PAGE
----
A University of Utah student from Bountiful, I had planned to spend the summer of 1964 working in Jackson, Wyo. A few weeks later, however, I was in a Jackson, Miss., jail for "disorderly conduct" for taking a photo of a "whites only" drinking fountain while taking a local African American to register to vote in the Hinds County Courthouse.
The previous summer of 1963, I had been working on the staff of Utah Republican Congressman Sherm Lloyd. At his request, I accompanied the Utahns who came to the March on Washington where Martin Luther King gave the famous "I have a dream" speech.
Later that summer of ’63 there was a march from the White House to the Justice Department to ask for intervention to help find the killer of Medgar Evers, the Mississippi NAACP field secretary. I went to observe the march with Congressman Lloyd, I turned to him and said, "I feel like I belong in that march, not just observing it."
That fall of ’63 I went back to Utah to help the congressman run for Senate but ended up spending most of my time doing press work for the Salt Lake Branch of NAACP and leaving Congressman Lloyd’s staff.
We were considering a friendly picket of LDS General Conference to ask them to support civil rights. Dr. Sterling McMurrin of the University of Utah arranged a meeting with First Presidency members Hugh B. Brown and Nathan Elden Tanner. Dr. Charles Nabors of the U. of U., NAACP President Albert Fritz and I met with them and asked for a statement. President Brown said, "The church doesn’t get involved in politics." I countered with examples of the church having done so and President Brown allowed that they do if there is "a moral issue involved." We stated this was a moral issue, they asked us to bring them statements other churches had made. We did so and President Brown indicated that President McKay who was aged at the time, "is an old Scotsman and doesn’t like a gun pointed at his head."
President Brown called later and indicated there would be a statement in October 1963 General Conference that said, in part, "there is in this church no doctrine, belief or practice that is intended to deny the full enjoyment of civil rights by any person regardless of race, color or creed."
Consequently, the demonstration was called off. President Brown, for this and other expressions predicting black priesthood, was demoted back to the Council of the Twelve, after President McKay’s death, by some of the brethren who believed folktales about race and the civil rights movement. Fortunately, a decade or so later, President Brown’s views were vindicated by church leaders.
The following early summer of ’64 while working in the Tetons, I read of the three civil rights workers who were missing while being part of the "Mississippi Freedom Summer" voter registration drive. This is the 50th anniversary of these events.
I called Dr. Nabors to see about going to Mississippi to participate in the Freedom Summer. He arranged with Robert Freed, an owner and CEO of Lagoon Amusement Park, to pay my way. Mr. Freed had in recent years removed the "whites only" restriction from Lagoon’s swimming pools and dance hall.
I went to Mississippi to work in the NAACP field office in Jackson for Charles Evers, the brother of slain hero Medgar Evers. I lived with Jackson NAACP President Doris Allison and her husband, Ben, and their German shepherd named Freedom. In recent times the Allisons had been hauled off in city dump trucks for leading a boycott of segregated Jackson businesses.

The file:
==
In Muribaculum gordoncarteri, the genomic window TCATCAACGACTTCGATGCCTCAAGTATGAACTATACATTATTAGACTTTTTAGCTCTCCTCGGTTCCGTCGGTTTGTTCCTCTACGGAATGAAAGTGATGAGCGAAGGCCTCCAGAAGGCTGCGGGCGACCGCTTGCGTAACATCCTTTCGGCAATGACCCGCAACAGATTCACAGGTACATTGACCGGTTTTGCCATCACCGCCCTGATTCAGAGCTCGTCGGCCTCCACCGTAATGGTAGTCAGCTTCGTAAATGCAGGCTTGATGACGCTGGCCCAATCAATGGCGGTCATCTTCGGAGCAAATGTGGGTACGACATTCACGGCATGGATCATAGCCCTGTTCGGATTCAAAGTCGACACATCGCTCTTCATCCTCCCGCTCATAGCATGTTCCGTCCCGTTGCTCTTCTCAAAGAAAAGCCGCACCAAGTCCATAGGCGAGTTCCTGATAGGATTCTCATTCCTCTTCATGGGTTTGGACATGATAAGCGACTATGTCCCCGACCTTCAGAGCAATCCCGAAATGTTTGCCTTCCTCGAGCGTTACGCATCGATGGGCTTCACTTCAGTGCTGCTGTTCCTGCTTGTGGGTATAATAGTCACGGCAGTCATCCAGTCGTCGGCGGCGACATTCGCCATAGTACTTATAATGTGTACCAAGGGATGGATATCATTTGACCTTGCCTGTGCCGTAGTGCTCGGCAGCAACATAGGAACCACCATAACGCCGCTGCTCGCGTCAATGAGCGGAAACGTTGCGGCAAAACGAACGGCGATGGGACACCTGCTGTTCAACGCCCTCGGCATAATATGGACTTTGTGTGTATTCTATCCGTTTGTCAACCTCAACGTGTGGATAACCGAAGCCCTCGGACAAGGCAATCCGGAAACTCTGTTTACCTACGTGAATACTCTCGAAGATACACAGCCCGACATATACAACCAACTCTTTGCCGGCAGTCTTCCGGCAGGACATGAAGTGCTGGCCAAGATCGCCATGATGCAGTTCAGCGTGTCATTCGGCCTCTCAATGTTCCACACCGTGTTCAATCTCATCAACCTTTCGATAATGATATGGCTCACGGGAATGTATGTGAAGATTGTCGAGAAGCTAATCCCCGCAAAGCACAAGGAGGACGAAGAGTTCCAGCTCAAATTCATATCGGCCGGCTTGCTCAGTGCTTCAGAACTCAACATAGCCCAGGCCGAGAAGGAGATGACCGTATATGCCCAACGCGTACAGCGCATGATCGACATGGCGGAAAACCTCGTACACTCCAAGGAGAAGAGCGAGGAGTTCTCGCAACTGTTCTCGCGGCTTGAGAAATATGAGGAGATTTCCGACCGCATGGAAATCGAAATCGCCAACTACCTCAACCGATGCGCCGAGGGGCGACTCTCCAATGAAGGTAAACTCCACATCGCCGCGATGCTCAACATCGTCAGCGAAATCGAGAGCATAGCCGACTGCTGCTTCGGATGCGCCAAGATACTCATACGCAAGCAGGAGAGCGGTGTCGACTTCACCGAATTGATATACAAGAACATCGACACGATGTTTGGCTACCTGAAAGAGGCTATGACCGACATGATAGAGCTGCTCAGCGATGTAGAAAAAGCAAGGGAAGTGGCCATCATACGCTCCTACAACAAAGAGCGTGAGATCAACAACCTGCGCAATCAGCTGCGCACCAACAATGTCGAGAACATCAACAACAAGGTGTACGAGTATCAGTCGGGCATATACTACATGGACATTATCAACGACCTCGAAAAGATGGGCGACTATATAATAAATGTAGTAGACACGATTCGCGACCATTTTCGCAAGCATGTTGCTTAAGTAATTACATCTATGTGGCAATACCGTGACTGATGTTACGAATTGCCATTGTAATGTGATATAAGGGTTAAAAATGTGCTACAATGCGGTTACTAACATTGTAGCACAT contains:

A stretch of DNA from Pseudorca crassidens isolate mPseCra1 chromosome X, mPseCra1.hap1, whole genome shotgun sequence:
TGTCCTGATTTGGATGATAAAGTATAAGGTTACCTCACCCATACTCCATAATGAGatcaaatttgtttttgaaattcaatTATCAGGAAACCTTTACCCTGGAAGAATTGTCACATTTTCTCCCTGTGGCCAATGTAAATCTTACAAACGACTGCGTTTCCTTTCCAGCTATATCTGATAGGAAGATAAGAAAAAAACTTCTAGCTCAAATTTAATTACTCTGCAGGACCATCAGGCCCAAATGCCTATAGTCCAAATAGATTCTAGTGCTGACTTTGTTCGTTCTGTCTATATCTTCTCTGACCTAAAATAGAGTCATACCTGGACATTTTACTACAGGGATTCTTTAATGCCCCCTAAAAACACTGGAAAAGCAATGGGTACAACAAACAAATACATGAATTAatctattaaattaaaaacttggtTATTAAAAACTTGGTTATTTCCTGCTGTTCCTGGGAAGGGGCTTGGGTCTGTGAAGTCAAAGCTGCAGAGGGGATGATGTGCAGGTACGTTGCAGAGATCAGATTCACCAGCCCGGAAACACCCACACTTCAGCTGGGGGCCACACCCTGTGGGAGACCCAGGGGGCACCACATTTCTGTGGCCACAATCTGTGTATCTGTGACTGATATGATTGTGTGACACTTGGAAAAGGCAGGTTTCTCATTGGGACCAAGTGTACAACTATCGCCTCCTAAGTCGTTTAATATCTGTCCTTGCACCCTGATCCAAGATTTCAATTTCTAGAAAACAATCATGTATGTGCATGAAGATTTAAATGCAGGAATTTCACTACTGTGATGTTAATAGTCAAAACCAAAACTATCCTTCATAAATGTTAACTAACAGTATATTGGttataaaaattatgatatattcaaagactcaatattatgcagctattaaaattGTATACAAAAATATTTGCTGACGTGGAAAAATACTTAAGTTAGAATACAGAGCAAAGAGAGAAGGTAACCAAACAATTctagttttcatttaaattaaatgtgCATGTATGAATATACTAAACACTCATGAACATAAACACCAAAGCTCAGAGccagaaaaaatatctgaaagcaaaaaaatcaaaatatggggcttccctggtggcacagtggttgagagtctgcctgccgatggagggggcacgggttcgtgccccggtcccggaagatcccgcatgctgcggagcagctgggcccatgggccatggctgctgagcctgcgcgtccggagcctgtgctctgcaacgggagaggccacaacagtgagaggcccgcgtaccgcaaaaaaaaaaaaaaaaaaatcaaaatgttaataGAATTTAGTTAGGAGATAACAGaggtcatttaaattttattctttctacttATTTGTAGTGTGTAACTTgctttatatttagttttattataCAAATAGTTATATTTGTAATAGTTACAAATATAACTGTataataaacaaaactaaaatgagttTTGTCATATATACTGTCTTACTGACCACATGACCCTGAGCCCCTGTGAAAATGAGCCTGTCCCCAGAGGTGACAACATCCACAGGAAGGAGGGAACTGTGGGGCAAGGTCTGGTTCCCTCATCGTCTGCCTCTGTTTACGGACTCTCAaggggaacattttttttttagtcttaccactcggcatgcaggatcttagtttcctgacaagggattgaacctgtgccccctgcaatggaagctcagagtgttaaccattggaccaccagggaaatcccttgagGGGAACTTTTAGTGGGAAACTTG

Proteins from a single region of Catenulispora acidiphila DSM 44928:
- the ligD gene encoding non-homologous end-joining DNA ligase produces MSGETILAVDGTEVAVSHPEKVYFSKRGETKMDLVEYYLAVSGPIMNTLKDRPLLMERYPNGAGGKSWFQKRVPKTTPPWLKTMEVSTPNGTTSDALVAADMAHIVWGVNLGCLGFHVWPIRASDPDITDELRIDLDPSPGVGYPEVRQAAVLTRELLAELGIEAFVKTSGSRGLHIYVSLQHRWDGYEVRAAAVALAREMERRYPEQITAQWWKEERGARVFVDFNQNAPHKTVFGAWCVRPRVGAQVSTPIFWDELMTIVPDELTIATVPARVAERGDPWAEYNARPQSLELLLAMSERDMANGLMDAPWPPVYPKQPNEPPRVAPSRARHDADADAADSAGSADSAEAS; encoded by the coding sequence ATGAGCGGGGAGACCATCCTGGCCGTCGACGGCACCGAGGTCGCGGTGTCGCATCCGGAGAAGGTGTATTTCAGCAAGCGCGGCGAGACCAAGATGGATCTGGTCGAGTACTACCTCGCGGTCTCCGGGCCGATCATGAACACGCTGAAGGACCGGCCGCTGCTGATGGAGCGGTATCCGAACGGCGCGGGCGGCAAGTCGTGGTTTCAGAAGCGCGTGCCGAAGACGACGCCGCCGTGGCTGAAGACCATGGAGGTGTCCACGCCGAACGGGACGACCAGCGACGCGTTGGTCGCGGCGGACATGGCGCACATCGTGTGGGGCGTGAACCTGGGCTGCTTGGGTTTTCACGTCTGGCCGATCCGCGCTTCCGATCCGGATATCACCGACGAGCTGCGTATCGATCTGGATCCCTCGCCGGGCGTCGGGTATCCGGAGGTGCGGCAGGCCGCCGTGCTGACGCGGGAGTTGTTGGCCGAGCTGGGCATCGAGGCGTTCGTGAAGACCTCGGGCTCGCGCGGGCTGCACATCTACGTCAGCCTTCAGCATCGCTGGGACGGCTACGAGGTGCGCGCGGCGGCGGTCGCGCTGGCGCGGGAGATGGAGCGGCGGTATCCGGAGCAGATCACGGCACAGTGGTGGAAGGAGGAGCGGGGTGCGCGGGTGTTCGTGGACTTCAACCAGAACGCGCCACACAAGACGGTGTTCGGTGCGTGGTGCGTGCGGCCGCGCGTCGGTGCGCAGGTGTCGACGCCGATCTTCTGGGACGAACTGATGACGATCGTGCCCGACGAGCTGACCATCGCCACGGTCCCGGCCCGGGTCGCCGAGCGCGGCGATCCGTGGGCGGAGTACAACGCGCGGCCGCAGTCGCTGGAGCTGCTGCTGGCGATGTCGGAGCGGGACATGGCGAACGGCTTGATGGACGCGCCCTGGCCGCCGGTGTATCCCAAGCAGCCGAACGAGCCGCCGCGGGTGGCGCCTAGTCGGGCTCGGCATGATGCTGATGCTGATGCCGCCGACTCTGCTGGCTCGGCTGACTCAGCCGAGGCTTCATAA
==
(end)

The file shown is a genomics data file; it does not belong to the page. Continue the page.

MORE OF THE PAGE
Many black churches were bombed or burned that summer in Mississippi. The black church was the moral core of the civil rights movement. Mass meetings were held nightly at black churches to encourage voter registration.
Charles Evers decided to take me along on the trip through Mississippi with the NAACP National Board. Our purpose was to attend voter registration mass meetings in black churches, visit the family of James Chaney, one of the missing civil rights workers, and to meet with the sheriff and deputy in Philadelphia, Miss., who had arrested the three prior to their disappearance.
When we arrived in Philadelphia, it seemed the whole town was waiting for us on the sidewalks by the street, some with rifles. We went into the Neshoba County Courthouse and met with Sheriff Rainey and Deputy Price to inquire about the investigation of the disappearance. Many months later they were charged with violating the civil rights of the three, when they took them from jail and delivered them into the hands of the Ku Klux Klan, who murdered them and buried them in an earthen dam.
I was arrested a few weeks later for taking pictures of "white only" signs while a black woman I brought to the Hinds County Courthouse was trying to register. In 1964, only 18,000 African Americans out of a potential 250,000 had been allowed to register to vote in Mississippi.
Because the jail denied I was there, given the then recent history of the three missing civil rights workers, Gov. George Clyde and Sen. Frank Moss asked the FBI to find me. I was bailed out a few days later by Jews from Great Neck, N.Y.
I came back to school after both summers of ’64 and ’65 in Mississippi having been arrested again in ’65 doing voter registration. Eventually the Voting Rights Bill was passed and signed by President Johnson.
My friends in Mississippi and I kept in touch over the years as they marveled at the election of hundreds of black officials.
After 300 years of grinding and dehumanizing slavery and 100 years of humiliating segregation, we owe African Americans another couple of generations of affirmative action. Recent voter suppression laws are shameful.
Stephen Holbrook founded KRCL FM, served three terms in the Utah Legislature, retired as executive director of Envision Utah and coordinated the development of The Road Home homeless shelter.
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